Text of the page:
Carter's accomplice gets life sentence Woodward aided in Pilius slaying BALTIMORE CITY

April 07, 1993|By Jay Apperson | Jay Apperson,Staff Writer

Clarence Woodward, Dontay Carter's accomplice in the kidnapping and beating death of Vitalis V. Pilius, was sentenced yesterday to life in prison.

Prosecutors had sought a sentence of life with no chance of parole for Woodward, but Baltimore Circuit Judge John N. Prevas said the teen-ager was a "follower" who did not deserve as stiff a sentence as Carter, who also faces life without parole.

"I'm convinced that Mr. Woodward was enticed by Mr. Carter to conduct this robbery. It's unclear whether he knew the robbery was going to end with a murder because Mr. Carter has an ability to improvise" -- as shown in his short-lived escape from the courthouse while on trial in January, the judge said. "That makes it difficult to sentence them both in the same fashion."

No sentencing date has been set for Carter, 19, who was convicted of first-degree murder in Mr. Pilius' death, and attempted murder, armed robbery and weapons charges in two other kidnappings in his February 1992 crime spree. A jury found Woodward, 17, guilty of felony murder and kidnapping in March, more than two months after another jury failed to reach a verdict.

Woodward displayed no emotion as Judge Prevas pronounced sentence. Earlier, Woodward had told the court: "All I have to say is, I'm sorry for what happened to Mr. Pilius on Feb. 11, 1992. That's it."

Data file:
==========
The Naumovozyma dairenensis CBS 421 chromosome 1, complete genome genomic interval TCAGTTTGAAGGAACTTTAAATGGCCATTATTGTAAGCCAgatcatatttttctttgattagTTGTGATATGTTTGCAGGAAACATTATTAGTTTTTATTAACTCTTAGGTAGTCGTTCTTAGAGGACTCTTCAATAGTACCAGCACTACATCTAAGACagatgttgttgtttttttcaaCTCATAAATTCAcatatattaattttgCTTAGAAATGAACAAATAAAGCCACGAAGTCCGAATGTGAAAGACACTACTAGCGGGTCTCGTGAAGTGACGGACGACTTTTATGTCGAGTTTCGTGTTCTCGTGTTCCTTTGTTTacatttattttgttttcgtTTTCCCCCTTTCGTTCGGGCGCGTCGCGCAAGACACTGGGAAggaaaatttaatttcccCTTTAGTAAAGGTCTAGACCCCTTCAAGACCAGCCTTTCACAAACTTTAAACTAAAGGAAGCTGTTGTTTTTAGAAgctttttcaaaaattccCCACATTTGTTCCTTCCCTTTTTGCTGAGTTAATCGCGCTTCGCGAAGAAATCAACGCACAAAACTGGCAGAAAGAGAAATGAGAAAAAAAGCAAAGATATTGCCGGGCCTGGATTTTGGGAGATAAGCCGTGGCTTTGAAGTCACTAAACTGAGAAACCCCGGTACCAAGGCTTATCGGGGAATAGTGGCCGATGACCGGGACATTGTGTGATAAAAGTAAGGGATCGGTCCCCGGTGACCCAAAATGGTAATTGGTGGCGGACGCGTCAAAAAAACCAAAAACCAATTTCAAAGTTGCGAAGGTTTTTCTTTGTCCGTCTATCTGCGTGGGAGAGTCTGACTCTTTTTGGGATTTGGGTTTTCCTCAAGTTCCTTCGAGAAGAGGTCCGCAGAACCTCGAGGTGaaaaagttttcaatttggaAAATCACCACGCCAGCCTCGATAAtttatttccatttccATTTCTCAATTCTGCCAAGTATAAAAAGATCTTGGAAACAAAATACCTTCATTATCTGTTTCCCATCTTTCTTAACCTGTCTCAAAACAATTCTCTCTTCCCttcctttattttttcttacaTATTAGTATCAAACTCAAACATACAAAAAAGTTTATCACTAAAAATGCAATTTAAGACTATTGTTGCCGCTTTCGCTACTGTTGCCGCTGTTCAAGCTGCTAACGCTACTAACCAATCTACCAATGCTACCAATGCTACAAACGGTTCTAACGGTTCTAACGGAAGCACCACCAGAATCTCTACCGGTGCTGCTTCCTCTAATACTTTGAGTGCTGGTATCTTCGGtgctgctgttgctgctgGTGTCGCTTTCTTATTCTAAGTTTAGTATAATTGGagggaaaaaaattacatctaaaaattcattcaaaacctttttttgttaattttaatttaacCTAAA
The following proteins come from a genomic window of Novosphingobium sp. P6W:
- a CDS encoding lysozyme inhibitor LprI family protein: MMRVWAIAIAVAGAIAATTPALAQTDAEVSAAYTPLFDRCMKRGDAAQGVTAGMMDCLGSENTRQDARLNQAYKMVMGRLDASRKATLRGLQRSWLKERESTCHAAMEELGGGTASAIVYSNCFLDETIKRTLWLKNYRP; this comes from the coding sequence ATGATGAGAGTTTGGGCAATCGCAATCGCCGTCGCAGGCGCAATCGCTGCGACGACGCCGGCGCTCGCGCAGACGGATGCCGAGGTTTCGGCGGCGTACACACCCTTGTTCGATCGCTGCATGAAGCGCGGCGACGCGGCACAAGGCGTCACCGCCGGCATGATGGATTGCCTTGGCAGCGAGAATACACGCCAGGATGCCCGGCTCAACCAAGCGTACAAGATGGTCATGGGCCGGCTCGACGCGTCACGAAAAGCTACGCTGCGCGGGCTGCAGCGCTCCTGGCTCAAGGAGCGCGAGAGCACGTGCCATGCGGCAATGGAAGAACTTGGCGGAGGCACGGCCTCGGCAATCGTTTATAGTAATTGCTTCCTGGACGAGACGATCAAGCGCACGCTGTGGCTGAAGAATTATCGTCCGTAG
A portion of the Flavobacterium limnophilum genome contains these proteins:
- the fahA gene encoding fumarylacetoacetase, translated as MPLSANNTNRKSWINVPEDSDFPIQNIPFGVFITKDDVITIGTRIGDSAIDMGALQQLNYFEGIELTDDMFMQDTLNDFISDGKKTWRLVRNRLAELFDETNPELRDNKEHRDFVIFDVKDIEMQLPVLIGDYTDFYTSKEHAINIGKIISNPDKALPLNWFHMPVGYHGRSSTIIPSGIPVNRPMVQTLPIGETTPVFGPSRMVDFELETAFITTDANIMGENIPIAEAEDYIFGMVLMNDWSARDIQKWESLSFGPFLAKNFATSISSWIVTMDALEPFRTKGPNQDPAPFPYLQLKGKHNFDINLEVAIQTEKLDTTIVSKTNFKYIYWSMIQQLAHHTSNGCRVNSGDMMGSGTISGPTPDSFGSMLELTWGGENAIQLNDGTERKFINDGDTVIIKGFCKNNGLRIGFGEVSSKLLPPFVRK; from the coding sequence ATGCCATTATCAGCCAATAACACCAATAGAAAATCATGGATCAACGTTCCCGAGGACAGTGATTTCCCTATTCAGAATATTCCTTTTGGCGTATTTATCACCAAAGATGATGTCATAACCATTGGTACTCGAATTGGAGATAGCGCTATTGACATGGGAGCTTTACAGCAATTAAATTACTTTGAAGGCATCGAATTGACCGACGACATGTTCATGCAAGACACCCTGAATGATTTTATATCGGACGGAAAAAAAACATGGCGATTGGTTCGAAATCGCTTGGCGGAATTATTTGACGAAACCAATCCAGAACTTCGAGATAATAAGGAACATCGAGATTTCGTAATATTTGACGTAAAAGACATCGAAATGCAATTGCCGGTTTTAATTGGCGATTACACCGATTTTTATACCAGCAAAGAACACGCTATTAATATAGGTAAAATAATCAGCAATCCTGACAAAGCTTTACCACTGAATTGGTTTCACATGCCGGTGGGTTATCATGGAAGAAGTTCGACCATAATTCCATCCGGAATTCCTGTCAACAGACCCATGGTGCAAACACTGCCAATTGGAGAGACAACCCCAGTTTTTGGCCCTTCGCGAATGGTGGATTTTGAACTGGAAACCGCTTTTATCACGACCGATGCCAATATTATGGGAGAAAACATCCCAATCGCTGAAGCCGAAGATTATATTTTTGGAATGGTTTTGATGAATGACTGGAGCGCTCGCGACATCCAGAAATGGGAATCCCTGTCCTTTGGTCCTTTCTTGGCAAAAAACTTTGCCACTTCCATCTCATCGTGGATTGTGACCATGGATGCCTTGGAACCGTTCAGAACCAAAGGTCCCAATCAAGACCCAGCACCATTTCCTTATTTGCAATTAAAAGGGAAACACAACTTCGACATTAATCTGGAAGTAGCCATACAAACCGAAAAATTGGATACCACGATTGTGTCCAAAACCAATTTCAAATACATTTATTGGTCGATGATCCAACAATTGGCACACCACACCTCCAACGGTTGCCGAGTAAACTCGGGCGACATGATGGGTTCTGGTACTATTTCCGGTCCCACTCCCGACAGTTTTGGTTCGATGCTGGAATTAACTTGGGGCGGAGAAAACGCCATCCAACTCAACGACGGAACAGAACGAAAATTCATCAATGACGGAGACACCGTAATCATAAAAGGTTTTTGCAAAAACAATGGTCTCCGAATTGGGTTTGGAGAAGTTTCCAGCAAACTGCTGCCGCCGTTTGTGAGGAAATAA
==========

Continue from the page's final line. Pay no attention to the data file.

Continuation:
Mr. Pilius, a 37-year-old father of four young children from Catonsville, was abducted at gunpoint from the parking garage at the downtown Harbor Park Cinema and then beaten to death with a pole in a vacant East Baltimore rowhouse. His mother, Anele Pilius, and his wife, Aldona Pilius, said during yesterday's sentencing hearing that Woodward should receive life without parole.

Aldona Pilius talked of the pain of losing her "confidante" and said even routine chores have become emotionally and logistically burdensome. She described the ordeal of trying to buy a baseball glove for her son with four children running in four directions in the store, and how she had to make several phone calls to find out how to teach the boy to break in the mitt.

"Vito would have been able to tell my son how to oil a glove. This is just one experience of a thousand similar ones," she said. "Vito's murder is a life sentence for me, the children and all who loved him. His murderer deserves no less."

Prosecutor Vickie L. Wash told the court Carter was the mastermind behind the abduction, but he might not have been able to kill Mr. Pilius without Woodward's help.

"It was a scheme of madness, and Clarence Woodward is equally as dangerous as Dontay Carter because he participated. For every leader there is a follower," she said.

Baltimore Sun Articles
|
|
|
Please note the green-lined linked article text has been applied commercially without any involvement from our newsroom editors, reporters or any other editorial staff.